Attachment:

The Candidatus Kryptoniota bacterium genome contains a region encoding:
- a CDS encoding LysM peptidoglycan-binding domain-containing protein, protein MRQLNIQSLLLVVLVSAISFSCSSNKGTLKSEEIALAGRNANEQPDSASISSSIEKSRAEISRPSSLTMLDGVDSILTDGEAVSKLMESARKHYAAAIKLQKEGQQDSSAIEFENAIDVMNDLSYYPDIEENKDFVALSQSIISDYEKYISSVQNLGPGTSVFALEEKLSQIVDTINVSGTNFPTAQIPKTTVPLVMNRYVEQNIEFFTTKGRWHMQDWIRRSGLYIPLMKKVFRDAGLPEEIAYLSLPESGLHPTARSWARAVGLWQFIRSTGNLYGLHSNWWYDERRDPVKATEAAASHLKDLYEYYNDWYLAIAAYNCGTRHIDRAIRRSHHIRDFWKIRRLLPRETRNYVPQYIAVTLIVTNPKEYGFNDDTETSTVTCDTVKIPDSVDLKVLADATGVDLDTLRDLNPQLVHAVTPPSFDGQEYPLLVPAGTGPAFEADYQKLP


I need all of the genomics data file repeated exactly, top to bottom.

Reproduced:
The Candidatus Kryptoniota bacterium genome contains a region encoding:
- a CDS encoding LysM peptidoglycan-binding domain-containing protein, protein MRQLNIQSLLLVVLVSAISFSCSSNKGTLKSEEIALAGRNANEQPDSASISSSIEKSRAEISRPSSLTMLDGVDSILTDGEAVSKLMESARKHYAAAIKLQKEGQQDSSAIEFENAIDVMNDLSYYPDIEENKDFVALSQSIISDYEKYISSVQNLGPGTSVFALEEKLSQIVDTINVSGTNFPTAQIPKTTVPLVMNRYVEQNIEFFTTKGRWHMQDWIRRSGLYIPLMKKVFRDAGLPEEIAYLSLPESGLHPTARSWARAVGLWQFIRSTGNLYGLHSNWWYDERRDPVKATEAAASHLKDLYEYYNDWYLAIAAYNCGTRHIDRAIRRSHHIRDFWKIRRLLPRETRNYVPQYIAVTLIVTNPKEYGFNDDTETSTVTCDTVKIPDSVDLKVLADATGVDLDTLRDLNPQLVHAVTPPSFDGQEYPLLVPAGTGPAFEADYQKLP